Posts filed under ‘Research’
“I just didn’t believe that this support existed,” she says. “It was a dream come true, but even more.”
THON, or the Penn State IFC/Panhellenic Dance Marathon, is an annual fundraising event that supports the Four Diamonds Fund at Penn State Hershey Children’s Hospital. The Four Diamonds Fund supports the families of children with cancer Children’s Hospital and pediatric cancer research at the College of Medicine. The 2014 THON, held this past weekend in State College, raised a record $13,343,517.33 for the Four Diamonds Fund.
With the help of THON and the Four Diamonds Fund, Dr. Brown is growing a cutting-edge experimental therapeutics program for pediatric patients with cancer and has brought the Neuroblastoma and Medulloblastoma Translational Research Consortium to Penn State Hershey Children’s Hospital. A consortium is a collaboration of physicians and scientists with different areas of expertise working together around a specific disease or type of disease. In a translational research approach, scientists and others work across their fields of study to move discoveries made in the laboratory to use in patients, and take what they learn with patient populations back to the lab for further study.
One of the goals of the consortium is to improve the outcomes for children with cancer by quickly determining a specialized treatment.
“A lot of treatment for patients with a disease that has come back or mutated is like rearranging the deck chairs on the Titanic after it hits the iceberg,” says Dr. Brown. “You can’t avoid the iceberg, and so you need to have better lifeboats. Early phase clinical trials help us to build a better lifeboat.” (more…)
Hong-Gang Wang, Ph.D., director of the molecular oncology program at Penn State College of Medicine, has the same energy and devotion as THON participants about finding the cure for pediatric cancer.
“THON is not simply a fundraising event, it generates inspiration,” he says.
The Penn State IFC/Panhellenic Dance Marathon, or THON, is an annual fundraising event that supports the Four Diamonds Fund at Penn State Hershey Children’s Hospital. The Four Diamonds Fund supports families of children with cancer at the Children’s Hospital and pediatric cancer research at the College of Medicine.
Wang has been studying pediatric cancer since he arrived at the College of Medicine in 2008. As a father, he understands what families with sick children endure. As a researcher, he always looks towards the future. His research focuses on autophagy, a process where the cancer cells eat themselves, resulting in a recycling process.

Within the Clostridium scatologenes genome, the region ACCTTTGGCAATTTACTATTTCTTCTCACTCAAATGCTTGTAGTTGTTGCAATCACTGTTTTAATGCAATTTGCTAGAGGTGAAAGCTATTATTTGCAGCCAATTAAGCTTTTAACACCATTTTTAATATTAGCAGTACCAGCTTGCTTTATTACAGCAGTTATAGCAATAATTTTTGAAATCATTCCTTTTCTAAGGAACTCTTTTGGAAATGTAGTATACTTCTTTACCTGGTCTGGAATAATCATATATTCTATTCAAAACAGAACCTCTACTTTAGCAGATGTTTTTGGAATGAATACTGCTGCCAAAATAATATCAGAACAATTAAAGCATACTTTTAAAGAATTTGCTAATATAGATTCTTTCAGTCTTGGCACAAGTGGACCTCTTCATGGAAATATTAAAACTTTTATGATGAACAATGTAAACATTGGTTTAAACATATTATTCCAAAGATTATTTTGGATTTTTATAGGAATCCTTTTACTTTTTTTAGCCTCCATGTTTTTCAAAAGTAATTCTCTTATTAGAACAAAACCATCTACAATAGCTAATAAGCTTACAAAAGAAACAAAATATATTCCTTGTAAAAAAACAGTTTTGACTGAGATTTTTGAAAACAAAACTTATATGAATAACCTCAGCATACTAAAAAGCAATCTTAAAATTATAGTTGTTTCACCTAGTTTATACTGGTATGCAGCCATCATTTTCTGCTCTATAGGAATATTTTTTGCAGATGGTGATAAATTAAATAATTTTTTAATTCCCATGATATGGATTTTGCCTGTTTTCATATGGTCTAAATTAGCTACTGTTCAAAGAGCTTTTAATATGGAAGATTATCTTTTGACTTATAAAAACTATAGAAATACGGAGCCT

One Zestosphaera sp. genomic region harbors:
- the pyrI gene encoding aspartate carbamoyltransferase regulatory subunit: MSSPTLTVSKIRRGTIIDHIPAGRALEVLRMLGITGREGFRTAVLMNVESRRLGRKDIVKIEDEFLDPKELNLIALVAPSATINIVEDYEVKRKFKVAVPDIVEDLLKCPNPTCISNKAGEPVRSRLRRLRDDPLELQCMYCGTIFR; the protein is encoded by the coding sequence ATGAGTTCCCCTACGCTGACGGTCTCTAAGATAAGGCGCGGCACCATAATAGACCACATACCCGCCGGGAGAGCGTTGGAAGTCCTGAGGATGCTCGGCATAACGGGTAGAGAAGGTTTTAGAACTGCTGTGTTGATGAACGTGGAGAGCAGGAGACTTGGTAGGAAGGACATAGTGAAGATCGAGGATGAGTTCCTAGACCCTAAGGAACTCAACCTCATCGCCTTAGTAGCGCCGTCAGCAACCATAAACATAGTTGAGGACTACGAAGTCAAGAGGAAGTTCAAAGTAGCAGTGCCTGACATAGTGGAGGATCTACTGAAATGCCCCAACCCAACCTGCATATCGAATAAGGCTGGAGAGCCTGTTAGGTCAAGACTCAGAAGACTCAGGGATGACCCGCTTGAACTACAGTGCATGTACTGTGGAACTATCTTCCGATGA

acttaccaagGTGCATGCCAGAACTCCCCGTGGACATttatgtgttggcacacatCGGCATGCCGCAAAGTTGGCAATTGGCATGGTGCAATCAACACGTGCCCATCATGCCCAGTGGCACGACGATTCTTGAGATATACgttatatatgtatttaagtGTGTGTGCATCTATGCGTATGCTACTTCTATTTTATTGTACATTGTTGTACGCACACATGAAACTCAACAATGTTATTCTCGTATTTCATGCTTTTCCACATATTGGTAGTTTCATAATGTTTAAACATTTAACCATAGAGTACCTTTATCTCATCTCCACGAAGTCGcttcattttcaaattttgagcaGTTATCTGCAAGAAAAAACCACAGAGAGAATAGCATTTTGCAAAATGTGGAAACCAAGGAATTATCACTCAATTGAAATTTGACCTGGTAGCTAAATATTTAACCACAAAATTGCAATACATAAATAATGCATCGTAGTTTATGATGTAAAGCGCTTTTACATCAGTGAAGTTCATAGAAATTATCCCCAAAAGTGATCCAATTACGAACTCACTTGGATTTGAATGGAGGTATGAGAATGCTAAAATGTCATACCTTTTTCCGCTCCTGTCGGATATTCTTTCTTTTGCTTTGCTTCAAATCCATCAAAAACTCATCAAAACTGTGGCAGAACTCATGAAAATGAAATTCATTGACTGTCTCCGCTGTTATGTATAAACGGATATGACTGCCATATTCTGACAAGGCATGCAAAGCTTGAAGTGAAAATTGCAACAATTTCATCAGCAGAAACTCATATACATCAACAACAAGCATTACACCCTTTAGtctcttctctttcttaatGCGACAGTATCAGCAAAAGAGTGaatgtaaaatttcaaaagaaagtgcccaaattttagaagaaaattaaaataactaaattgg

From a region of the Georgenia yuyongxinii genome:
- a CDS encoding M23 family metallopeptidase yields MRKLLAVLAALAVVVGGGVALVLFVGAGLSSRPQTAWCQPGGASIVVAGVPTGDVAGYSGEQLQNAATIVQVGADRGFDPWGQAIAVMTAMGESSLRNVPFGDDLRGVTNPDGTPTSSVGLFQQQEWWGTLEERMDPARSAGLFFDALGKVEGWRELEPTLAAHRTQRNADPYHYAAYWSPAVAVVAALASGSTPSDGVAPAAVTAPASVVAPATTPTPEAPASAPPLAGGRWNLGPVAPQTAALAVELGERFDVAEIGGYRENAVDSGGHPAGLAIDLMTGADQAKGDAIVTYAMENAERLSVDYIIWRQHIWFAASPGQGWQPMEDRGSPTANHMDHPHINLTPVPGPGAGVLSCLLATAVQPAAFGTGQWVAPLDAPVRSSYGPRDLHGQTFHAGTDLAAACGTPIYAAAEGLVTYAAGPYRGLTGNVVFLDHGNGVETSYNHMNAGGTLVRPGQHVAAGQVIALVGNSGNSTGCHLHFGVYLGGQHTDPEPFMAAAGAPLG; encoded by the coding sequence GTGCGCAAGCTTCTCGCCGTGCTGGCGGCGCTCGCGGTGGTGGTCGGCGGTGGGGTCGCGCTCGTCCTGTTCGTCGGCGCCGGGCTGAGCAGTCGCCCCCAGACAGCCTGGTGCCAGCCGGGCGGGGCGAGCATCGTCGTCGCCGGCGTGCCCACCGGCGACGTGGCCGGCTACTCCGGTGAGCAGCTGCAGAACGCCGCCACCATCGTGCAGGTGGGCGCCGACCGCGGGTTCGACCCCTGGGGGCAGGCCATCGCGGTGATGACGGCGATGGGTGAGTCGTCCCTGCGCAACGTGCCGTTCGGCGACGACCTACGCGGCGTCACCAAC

“Autophagy helps tumor cells survive the assaults of treatment,” Wang says. Cancer treatment causes stress to the cancer cells, which is supposed to kill them. Through autophagy, cancer cells are relieved from this stress and recycle toxic materials for survival.
Moving discoveries to market: How investments in commercialization support can lead to better health
Just as musicians get pleasure from playing in a symphony, researchers at Penn State Hershey enjoy working in an environment of regular discoveries, developments and technological advances.
But just as music doesn’t reach its full potential without an audience to hear it, the discoveries of Penn State Hershey’s faculty, students and staff benefit few if the ideas developed on campus don’t reach the marketplace.
As federal funding for research has decreased in recent years, the College of Medicine has increased its commercialization efforts through the Office of Technology Development to ensure that its most promising work reaches those it is intended to benefit. Penn State Hershey Dean and CEO Dr. Harold L. Paz, wrote in March 2012 that innovation in biotechnology provides the regional economy with ideas, investment and jobs that can drive economic growth and vitality.
In 2011, the College of Medicine named Keith Marmer director of an office that previously managed some contracts with licensing mostly handled by staff in State College.
“There really wasn’t the hands-on support we can now offer,” Marmer said.
Now, he leads a team that evaluates campus research and protects the intellectual property developed there. His office works to commercialize what is known as translational medicine – looking for ways to take drugs, discoveries and techniques from the lab or clinic to market. (more…)
Highlights from across all four parts of Penn State Milton S. Hershey Medical Center’s mission were at the center of this week’s annual public board of directors meeting. Dr. Harold L. Paz, CEO of Penn State Hershey Medical Center and Health System, Penn State’s senior vice president for health affairs, and dean, Penn State College of Medicine, addressed faculty, staff and community members. Paz discussed how new and expanded collaborations, growth in its clinical and research missions, and the presence of the first group of medical students in State College were all part of a successful 2011-12 fiscal year.
The presentation also included the following videos, each highlighting a key story from the past year: